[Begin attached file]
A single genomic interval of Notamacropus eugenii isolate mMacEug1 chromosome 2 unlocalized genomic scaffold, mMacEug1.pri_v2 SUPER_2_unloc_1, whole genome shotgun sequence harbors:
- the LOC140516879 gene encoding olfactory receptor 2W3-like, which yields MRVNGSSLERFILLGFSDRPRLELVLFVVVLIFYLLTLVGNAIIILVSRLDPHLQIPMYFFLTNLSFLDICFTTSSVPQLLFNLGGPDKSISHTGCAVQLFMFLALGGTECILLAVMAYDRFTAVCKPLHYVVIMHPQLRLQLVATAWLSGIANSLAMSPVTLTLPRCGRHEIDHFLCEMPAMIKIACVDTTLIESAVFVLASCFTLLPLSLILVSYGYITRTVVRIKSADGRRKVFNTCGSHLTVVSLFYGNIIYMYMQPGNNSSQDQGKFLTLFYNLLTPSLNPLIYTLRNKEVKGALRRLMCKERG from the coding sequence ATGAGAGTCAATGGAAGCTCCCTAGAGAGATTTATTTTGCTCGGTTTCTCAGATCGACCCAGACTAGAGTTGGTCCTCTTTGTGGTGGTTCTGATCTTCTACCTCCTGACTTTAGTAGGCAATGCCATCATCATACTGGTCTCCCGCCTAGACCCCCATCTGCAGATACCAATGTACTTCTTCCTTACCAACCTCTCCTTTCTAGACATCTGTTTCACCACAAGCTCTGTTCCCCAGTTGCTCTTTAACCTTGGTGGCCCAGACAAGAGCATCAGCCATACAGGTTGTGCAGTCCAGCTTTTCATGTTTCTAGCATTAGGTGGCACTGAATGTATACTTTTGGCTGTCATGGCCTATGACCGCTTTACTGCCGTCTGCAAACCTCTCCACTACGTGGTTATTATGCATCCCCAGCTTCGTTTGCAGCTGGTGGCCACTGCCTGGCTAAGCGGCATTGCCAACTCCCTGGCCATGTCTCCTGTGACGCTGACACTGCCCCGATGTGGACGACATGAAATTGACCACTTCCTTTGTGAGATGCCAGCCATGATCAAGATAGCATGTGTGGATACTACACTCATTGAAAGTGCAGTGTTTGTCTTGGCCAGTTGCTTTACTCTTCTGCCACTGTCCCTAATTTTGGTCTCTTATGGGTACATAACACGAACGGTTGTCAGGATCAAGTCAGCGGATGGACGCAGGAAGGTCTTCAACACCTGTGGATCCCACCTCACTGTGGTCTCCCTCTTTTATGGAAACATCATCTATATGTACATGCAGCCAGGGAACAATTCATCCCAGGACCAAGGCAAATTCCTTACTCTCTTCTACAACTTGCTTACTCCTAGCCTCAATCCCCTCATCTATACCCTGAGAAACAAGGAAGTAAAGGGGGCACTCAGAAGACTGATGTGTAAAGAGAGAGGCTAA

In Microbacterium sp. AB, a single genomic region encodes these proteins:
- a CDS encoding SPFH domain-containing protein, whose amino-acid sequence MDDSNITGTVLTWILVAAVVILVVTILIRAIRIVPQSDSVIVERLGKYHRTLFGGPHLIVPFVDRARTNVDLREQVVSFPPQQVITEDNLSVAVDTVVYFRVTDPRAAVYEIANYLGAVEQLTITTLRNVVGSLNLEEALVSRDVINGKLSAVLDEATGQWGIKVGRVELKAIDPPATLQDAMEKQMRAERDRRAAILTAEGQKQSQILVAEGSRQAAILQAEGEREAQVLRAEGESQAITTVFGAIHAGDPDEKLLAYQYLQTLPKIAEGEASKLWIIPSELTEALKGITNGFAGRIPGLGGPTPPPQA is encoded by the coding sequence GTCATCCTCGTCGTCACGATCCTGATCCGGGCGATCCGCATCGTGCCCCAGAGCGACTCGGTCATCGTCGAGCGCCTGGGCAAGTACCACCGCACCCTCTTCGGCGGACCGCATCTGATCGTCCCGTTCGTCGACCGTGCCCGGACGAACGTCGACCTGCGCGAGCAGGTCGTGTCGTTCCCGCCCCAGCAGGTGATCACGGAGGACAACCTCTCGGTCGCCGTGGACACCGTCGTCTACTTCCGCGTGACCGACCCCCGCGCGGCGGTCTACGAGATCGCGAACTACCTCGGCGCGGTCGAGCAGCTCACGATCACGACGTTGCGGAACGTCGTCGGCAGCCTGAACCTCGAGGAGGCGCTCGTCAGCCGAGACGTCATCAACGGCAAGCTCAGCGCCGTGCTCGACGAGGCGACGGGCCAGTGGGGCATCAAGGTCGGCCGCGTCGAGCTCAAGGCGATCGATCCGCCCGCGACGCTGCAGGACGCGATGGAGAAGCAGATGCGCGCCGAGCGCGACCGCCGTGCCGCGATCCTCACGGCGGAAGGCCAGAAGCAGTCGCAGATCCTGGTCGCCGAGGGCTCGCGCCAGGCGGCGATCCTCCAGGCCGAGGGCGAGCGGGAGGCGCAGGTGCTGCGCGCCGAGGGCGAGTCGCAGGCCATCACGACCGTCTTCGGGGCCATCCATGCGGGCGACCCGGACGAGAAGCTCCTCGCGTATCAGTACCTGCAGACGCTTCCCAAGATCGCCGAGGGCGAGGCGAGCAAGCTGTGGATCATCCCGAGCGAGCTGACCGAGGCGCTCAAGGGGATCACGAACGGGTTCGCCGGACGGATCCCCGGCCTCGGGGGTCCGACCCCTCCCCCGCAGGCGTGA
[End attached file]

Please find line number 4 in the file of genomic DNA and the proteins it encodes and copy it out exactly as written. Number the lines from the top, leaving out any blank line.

- a CDS encoding SPFH domain-containing protein, whose amino-acid sequence MDDSNITGTVLTWILVAAVVILVVTILIRAIRIVPQSDSVIVERLGKYHRTLFGGPHLIVPFVDRARTNVDLREQVVSFPPQQVITEDNLSVAVDTVVYFRVTDPRAAVYEIANYLGAVEQLTITTLRNVVGSLNLEEALVSRDVINGKLSAVLDEATGQWGIKVGRVELKAIDPPATLQDAMEKQMRAERDRRAAILTAEGQKQSQILVAEGSRQAAILQAEGEREAQVLRAEGESQAITTVFGAIHAGDPDEKLLAYQYLQTLPKIAEGEASKLWIIPSELTEALKGITNGFAGRIPGLGGPTPPPQA is encoded by the coding sequence GTCATCCTCGTCGTCACGATCCTGATCCGGGCGATCCGCATCGTGCCCCAGAGCGACTCGGTCATCGTCGAGCGCCTGGGCAAGTACCACCGCACCCTCTTCGGCGGACCGCATCTGATCGTCCCGTTCGTCGACCGTGCCCGGACGAACGTCGACCTGCGCGAGCAGGTCGTGTCGTTCCCGCCCCAGCAGGTGATCACGGAGGACAACCTCTCGGTCGCCGTGGACACCGTCGTCTACTTCCGCGTGACCGACCCCCGCGCGGCGGTCTACGAGATCGCGAACTACCTCGGCGCGGTCGAGCAGCTCACGATCACGACGTTGCGGAACGTCGTCGGCAGCCTGAACCTCGAGGAGGCGCTCGTCAGCCGAGACGTCATCAACGGCAAGCTCAGCGCCGTGCTCGACGAGGCGACGGGCCAGTGGGGCATCAAGGTCGGCCGCGTCGAGCTCAAGGCGATCGATCCGCCCGCGACGCTGCAGGACGCGATGGAGAAGCAGATGCGCGCCGAGCGCGACCGCCGTGCCGCGATCCTCACGGCGGAAGGCCAGAAGCAGTCGCAGATCCTGGTCGCCGAGGGCTCGCGCCAGGCGGCGATCCTCCAGGCCGAGGGCGAGCGGGAGGCGCAGGTGCTGCGCGCCGAGGGCGAGTCGCAGGCCATCACGACCGTCTTCGGGGCCATCCATGCGGGCGACCCGGACGAGAAGCTCCTCGCGTATCAGTACCTGCAGACGCTTCCCAAGATCGCCGAGGGCGAGGCGAGCAAGCTGTGGATCATCCCGAGCGAGCTGACCGAGGCGCTCAAGGGGATCACGAACGGGTTCGCCGGACGGATCCCCGGCCTCGGGGGTCCGACCCCTCCCCCGCAGGCGTGA